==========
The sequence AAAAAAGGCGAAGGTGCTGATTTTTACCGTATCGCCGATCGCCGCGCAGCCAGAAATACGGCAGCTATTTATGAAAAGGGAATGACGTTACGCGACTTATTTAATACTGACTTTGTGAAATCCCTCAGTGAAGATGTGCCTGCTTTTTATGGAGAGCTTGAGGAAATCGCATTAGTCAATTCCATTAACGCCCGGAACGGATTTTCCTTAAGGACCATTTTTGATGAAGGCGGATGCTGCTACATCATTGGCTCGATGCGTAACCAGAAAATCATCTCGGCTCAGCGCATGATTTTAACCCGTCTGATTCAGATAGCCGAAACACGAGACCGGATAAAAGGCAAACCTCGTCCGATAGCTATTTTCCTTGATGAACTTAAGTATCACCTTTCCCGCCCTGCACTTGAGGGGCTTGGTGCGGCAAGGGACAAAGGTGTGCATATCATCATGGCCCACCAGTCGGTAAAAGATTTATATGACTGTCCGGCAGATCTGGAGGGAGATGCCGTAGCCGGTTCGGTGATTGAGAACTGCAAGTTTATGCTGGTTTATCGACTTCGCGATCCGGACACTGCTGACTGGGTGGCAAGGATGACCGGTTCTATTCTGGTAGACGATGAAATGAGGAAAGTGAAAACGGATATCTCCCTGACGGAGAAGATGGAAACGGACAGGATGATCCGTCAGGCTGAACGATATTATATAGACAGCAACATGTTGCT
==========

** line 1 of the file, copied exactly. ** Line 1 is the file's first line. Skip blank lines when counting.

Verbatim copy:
The sequence AAAAAAGGCGAAGGTGCTGATTTTTACCGTATCGCCGATCGCCGCGCAGCCAGAAATACGGCAGCTATTTATGAAAAGGGAATGACGTTACGCGACTTATTTAATACTGACTTTGTGAAATCCCTCAGTGAAGATGTGCCTGCTTTTTATGGAGAGCTTGAGGAAATCGCATTAGTCAATTCCATTAACGCCCGGAACGGATTTTCCTTAAGGACCATTTTTGATGAAGGCGGATGCTGCTACATCATTGGCTCGATGCGTAACCAGAAAATCATCTCGGCTCAGCGCATGATTTTAACCCGTCTGATTCAGATAGCCGAAACACGAGACCGGATAAAAGGCAAACCTCGTCCGATAGCTATTTTCCTTGATGAACTTAAGTATCACCTTTCCCGCCCTGCACTTGAGGGGCTTGGTGCGGCAAGGGACAAAGGTGTGCATATCATCATGGCCCACCAGTCGGTAAAAGATTTATATGACTGTCCGGCAGATCTGGAGGGAGATGCCGTAGCCGGTTCGGTGATTGAGAACTGCAAGTTTATGCTGGTTTATCGACTTCGCGATCCGGACACTGCTGACTGGGTGGCAAGGATGACCGGTTCTATTCTGGTAGACGATGAAATGAGGAAAGTGAAAACGGATATCTCCCTGACGGAGAAGATGGAAACGGACAGGATGATCCGTCAGGCTGAACGATATTATATAGACAGCAACATGTTGCT